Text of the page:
LORD STRONG: More evidence of political correctness stifling free speech. Universities are supposed to be about learning, free exchanges of ideas and debates. They are turning into day care centres.
MP BIDDLECOME: I am sure there are some other students in the audience. Do any of you have a teddy bear that you can loan the STUDENT to keep him company in the toilet and help relieve his emotional stress?
(A female GRADUATE STUDENT comes forward and hands her teddy bear to the STUDENT who holds it tightly)
GRADUATE STUDENT: I only have one more term to finish my PhD; I never would have made it this far without my Teddy.
(The GRADUATE STUDENT pats Teddy on the head, then the STUDENT, and returns to her seat in the back)
MP BIDDLECOME: Very nice gesture.
GRADUATE STUDENT (to STUDENT): Oh, don’t leave the window open all the way; I don’t want Teddy to come down with anything.
LORD STRONG: I don’t know if there is any toilet paper in the loo. Take your notepad with you, just in case.
(The STUDENT reluctantly walks over to the toilet, opens the door and pulls on the light switch string once, then again and again. After being advised of the problem, MP BIDDLECOME yells over to the STUDENT that the barge hasn’t been used for several months and no one remembered to replace the light bulbs. The STUDENT puts the seat down, opens the window and closes the door)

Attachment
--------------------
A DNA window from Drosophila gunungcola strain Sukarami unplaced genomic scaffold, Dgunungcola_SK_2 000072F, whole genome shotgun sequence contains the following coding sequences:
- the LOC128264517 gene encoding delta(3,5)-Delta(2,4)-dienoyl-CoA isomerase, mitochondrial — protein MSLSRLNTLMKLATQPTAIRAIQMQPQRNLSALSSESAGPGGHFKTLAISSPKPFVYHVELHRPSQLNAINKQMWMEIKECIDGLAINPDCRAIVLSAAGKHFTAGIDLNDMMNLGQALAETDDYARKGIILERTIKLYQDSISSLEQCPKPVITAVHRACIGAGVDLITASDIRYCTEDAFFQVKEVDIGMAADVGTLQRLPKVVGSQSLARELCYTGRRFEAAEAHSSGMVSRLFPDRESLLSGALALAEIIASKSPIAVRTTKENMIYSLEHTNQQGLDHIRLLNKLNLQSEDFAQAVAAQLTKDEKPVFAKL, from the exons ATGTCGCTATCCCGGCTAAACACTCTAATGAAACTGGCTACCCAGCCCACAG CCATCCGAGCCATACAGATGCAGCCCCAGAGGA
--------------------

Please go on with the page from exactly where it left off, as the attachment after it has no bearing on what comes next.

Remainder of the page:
CHAIRMAN: Getting back to business, the choice of Committee will be deferred. I don’t think that we can properly decide the most appropriate Committee until all of the issues have been discussed.
MP BIDDLECOME: Agreed. May I make an opening statement?
MP BIDDLECOME: Ladies and Gentlemen.
REPORTER (interrupting): You can’t say that any more.
MP BIDDLECOME: Why not?
REPORTER: The TfL has issued a new prohibition against saying ‘Ladies and Gentlemen’ on public transport.
LORD STRONG: Bollocks. It reinforces the need to hold these hearings.
MP BIDDLECOME: In addition to being the dumbest thing I ever heard, we are not on public transport.
LORD STRONG: Furthermore, the TfL has no jurisdiction over these Parliamentary hearings.
CHAIRMAN: That is correct.
MP BIDDLECOME (to the CHAIRMAN): May I continue?
MP BIDDLECOME: Ladies and gentlemen … excluding a certain member of the press … I wish to emphasise the importance of today’s hearings. Professors have been ostracised and speakers prohibited from appearing on university campuses in increasing numbers for trying to present points of view that do not agree with University officials or more often the objections of student unions. Newspapers, books, songs and words are banned and students are expelled based on mere allegations that their views are controversial. Emotion now governs over reason, with universities quickly caving into the latest moaning of ultra-liberal students coddled from birth. Maoist conformity is enforced with student codes of conduct and student unions dictate the establishment of safe spaces furnished with the most coddling amenities.
LORD STRONG: These restrictive policies and actions are not limited to on-campus activities or speech, but extend to extra-curricular student political and social activities. Students and university staff are encouraged to report what other students or professors say on Twitter. This is reminiscent of Nazi Germany where each block of apartments had a Block Warden whose duties included spying on fellow citizens and reporting them to the government about any unfavourable comments about the regime. Even friends, neighbours and family members reported each other to the Gestapo. If this trend continues, the only thing missing will be the brown shirts and jackboots.